Interventionism of Chairs

by Ivo Tarik de Vries

The chair of UNCTAD, Tom Vesters, has been chairing MUN conferences since 2011. What is clear of this UCUMUN, is that he favours being a chair that is in the debate rather than the man who solely keeps time.

Yesterday, the UNCTAD delegates got into a debate about the TRIPS agreement – the most comprehensive international agreement on intellectual property rights. As the debate continued, it became apparent that not all delegates understood what the TRIPS agreement was nor its importance. At that point, Vesters explicitly filled the gaps for them.

Vesters also steered the delegates away from irrelevant discussion points and made clear distinctions between small businesses and large corporations, and WIPO and the WTO.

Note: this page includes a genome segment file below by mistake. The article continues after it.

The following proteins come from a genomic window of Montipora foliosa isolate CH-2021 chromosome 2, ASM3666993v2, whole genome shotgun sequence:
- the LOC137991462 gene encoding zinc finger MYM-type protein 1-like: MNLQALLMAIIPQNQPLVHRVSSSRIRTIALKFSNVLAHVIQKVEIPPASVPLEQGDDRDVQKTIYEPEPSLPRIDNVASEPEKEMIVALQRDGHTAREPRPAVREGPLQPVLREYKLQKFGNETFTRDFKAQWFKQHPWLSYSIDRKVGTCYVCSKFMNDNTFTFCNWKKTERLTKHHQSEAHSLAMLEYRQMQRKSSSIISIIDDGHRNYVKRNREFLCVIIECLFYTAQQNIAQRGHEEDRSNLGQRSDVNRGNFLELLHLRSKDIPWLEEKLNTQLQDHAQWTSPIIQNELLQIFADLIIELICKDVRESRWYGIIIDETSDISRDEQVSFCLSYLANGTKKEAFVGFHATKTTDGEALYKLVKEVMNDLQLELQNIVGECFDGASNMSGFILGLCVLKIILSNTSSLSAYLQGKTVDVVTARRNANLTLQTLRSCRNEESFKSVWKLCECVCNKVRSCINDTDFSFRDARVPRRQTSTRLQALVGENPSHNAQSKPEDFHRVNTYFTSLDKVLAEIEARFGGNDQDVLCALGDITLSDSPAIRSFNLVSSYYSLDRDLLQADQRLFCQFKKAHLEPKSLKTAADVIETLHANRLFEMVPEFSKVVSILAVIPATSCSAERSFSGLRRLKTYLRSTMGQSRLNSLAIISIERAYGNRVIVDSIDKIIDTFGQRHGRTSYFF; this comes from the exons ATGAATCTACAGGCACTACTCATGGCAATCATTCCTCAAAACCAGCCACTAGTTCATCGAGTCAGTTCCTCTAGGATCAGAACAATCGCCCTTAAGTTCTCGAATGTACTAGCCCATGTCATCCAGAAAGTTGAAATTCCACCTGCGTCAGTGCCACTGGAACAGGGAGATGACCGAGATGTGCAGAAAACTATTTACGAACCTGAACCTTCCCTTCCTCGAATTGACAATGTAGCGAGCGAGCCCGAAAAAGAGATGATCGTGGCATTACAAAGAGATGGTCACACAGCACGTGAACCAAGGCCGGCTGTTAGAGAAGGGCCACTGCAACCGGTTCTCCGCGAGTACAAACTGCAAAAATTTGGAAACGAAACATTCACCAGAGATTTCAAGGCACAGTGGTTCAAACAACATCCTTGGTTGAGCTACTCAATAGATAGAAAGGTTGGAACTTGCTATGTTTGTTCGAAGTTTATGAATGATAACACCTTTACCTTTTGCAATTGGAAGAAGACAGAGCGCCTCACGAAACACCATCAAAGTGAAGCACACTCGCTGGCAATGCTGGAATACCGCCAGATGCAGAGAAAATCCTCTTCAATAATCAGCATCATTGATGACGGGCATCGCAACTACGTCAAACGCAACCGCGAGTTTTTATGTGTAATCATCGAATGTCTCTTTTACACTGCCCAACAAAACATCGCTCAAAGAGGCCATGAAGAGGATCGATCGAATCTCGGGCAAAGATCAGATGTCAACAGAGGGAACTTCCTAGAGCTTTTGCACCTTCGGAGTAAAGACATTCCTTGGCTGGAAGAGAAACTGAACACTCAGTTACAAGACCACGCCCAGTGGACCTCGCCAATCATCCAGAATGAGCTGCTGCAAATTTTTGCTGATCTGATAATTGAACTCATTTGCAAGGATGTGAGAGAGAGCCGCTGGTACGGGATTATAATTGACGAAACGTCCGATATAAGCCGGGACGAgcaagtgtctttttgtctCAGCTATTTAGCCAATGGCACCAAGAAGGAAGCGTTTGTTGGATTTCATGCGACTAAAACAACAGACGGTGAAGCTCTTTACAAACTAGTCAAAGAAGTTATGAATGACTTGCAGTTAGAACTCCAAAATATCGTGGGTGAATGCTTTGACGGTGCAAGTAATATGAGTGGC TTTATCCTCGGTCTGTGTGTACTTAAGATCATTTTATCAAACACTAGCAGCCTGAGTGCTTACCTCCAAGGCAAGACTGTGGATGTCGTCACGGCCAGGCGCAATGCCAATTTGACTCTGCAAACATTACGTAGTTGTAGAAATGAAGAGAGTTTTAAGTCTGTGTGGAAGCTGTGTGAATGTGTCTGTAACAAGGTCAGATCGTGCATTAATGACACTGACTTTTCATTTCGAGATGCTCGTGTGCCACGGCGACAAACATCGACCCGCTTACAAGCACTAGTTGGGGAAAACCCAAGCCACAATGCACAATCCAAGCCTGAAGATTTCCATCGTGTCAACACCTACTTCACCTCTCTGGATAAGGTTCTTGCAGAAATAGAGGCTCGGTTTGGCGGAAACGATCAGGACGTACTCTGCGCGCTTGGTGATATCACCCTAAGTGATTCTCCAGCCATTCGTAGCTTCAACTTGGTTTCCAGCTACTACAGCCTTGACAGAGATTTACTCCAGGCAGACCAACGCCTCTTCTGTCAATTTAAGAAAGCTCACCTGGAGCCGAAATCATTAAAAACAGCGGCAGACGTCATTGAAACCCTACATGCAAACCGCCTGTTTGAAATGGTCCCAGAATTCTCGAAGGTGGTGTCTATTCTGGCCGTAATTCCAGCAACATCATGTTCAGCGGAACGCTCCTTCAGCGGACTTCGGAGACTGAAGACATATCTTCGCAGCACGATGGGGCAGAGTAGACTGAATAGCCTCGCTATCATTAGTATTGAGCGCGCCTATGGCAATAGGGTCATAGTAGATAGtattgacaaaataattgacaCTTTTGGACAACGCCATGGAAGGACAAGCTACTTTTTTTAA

The chair finds this “interventionism” as he describes it as setting a baseline to the debate, that “benefits the debate, and … benefits the delegates.” Otherwise, the delegates waste time and are unmotivating to delegates that are savvy about international agreements or other.

Chair Kiki Bouwmans of the GA committee agreed, mentioning that she has noticed that first-timers are sometimes out of step with the debate and sharing some knowledge or explaining the formal procedures to them can improve the debate.

However, Bouwmans also noted that the debate “should be in the hands of the delegates” and that delegates that are unaware ought to have done their research.

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